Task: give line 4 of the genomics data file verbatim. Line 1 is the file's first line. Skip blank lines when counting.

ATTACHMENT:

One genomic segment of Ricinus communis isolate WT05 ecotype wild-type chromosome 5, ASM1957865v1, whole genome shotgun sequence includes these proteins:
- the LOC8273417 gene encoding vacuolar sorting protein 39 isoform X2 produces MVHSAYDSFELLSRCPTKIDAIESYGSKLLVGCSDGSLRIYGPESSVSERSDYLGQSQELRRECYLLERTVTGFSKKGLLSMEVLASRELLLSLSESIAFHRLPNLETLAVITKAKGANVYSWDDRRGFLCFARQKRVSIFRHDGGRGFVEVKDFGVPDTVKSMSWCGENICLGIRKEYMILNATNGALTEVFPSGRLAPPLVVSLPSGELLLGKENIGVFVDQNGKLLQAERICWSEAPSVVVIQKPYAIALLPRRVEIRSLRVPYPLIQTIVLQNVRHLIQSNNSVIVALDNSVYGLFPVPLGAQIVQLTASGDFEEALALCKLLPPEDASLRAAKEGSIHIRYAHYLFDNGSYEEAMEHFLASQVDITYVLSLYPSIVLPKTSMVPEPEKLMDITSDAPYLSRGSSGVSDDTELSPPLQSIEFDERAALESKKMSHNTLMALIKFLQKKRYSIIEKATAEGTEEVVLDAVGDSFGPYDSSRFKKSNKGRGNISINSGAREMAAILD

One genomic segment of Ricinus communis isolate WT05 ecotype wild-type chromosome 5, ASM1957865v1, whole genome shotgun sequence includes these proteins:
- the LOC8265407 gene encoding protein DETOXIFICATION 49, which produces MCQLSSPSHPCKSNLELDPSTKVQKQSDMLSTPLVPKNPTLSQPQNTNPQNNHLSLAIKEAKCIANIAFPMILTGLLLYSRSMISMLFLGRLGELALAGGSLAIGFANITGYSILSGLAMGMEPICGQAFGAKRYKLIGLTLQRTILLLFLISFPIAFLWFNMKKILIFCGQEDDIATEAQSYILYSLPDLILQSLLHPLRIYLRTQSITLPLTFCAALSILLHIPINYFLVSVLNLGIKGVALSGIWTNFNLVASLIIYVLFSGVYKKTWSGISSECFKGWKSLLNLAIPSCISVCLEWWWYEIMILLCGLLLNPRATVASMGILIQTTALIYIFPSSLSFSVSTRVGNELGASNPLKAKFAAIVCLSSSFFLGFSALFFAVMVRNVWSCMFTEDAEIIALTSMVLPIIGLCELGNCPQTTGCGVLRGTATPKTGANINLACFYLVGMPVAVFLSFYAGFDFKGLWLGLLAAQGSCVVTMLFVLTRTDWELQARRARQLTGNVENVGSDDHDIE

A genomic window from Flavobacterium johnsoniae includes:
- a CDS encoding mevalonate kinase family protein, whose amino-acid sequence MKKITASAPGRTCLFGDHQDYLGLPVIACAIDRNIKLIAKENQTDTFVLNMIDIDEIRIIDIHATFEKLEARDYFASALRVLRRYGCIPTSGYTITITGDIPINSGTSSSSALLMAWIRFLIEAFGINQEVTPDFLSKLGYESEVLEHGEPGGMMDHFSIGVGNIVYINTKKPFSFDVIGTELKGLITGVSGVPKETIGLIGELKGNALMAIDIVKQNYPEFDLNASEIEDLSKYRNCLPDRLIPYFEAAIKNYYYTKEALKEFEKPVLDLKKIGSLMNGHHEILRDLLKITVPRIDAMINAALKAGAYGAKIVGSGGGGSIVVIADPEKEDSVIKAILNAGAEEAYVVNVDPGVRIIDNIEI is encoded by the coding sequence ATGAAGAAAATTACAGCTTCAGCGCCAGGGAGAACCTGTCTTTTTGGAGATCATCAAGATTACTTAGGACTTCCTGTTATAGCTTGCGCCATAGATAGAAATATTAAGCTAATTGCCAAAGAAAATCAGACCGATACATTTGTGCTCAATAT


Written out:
- the LOC8265407 gene encoding protein DETOXIFICATION 49, which produces MCQLSSPSHPCKSNLELDPSTKVQKQSDMLSTPLVPKNPTLSQPQNTNPQNNHLSLAIKEAKCIANIAFPMILTGLLLYSRSMISMLFLGRLGELALAGGSLAIGFANITGYSILSGLAMGMEPICGQAFGAKRYKLIGLTLQRTILLLFLISFPIAFLWFNMKKILIFCGQEDDIATEAQSYILYSLPDLILQSLLHPLRIYLRTQSITLPLTFCAALSILLHIPINYFLVSVLNLGIKGVALSGIWTNFNLVASLIIYVLFSGVYKKTWSGISSECFKGWKSLLNLAIPSCISVCLEWWWYEIMILLCGLLLNPRATVASMGILIQTTALIYIFPSSLSFSVSTRVGNELGASNPLKAKFAAIVCLSSSFFLGFSALFFAVMVRNVWSCMFTEDAEIIALTSMVLPIIGLCELGNCPQTTGCGVLRGTATPKTGANINLACFYLVGMPVAVFLSFYAGFDFKGLWLGLLAAQGSCVVTMLFVLTRTDWELQARRARQLTGNVENVGSDDHDIE